You Have Options
The doctor or nurse will then explore your options with you in detail. Yes, options. You may feel pretty stuck right now, but you do have them. They include keeping the baby, adopting the baby, or (depending on how far along you are) having an abortion. Within these options are more options. For instance, you may decide to keep your baby but hand over the main responsibility of caring for it to a close relative or opt for “open” adoption in which you get to meet and even choose your baby’s parents.
Even if you’ve already made a clear decision about how you want to handle this pregnancy, your doctor will likely ask you to sleep on it for at least a couple more days. “It’s always a good idea to imagine for a few days that you’ve had an abortion or that you have a child,” says Dr. Frappier. “What will your life be like? How do you feel?”
If you’re not sure what you want to do or if you and your partner cannot agree, your doctor can help you decide or refer you to another professional, such as a social worker, who can help.
For Parents: Why My Kid?
Learning that your teenager is pregnant or got someone else pregnant can be quite a shock. Remember that even the best-behaved teen with the most loving and nurturing parents can sometimes make mistakes. Unfortunately, some mistakes carry larger consequences than others.
Before you react, take a deep breath. If you keep your teen on your side, you can work this out together. Alienating your child will only make matters worse. Believe me, any lessons that needed to be learned from this experience were fully absorbed the minute that pregnancy test read “positive”. Another lecture from you probably won’t help.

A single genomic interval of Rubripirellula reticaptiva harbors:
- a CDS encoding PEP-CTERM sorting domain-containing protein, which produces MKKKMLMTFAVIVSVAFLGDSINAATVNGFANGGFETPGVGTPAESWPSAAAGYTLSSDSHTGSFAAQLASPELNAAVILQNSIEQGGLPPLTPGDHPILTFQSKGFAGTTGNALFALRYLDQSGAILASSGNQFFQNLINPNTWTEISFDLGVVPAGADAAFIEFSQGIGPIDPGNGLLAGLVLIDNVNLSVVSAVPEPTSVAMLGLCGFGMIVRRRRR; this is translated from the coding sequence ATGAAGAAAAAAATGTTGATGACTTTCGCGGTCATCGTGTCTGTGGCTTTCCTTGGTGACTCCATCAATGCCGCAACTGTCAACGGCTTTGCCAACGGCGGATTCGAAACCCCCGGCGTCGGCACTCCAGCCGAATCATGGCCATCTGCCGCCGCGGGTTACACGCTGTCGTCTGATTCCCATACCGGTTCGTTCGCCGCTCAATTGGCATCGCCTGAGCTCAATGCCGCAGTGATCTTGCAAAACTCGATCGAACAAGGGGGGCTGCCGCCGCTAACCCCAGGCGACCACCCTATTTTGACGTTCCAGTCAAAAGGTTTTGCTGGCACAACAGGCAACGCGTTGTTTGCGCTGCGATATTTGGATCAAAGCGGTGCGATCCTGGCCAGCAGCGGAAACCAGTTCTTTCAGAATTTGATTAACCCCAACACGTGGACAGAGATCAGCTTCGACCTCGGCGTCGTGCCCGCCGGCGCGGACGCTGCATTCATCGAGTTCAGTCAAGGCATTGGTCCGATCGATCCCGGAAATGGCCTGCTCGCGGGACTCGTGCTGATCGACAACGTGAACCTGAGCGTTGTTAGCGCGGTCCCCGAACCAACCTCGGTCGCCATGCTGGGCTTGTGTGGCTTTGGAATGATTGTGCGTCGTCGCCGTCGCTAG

Be aware that your child needs your help. No matter how angry or scared you are, you need to step up and be there for your child. Pregnant teens are at increased risk for health problems, including anemia, high blood pressure, depression, and pregnancy complications. A pregnant teen is also less likely to finish school, which will have an impact on her ability to support herself and her family for the rest of her life. Help and support from her family and community now can make all the difference, greatly increasing both her and her unborn child’s chances of having a happy and successful life.
Advice from a Doctor
Here are some tips about how to handle those first few days after learning the news: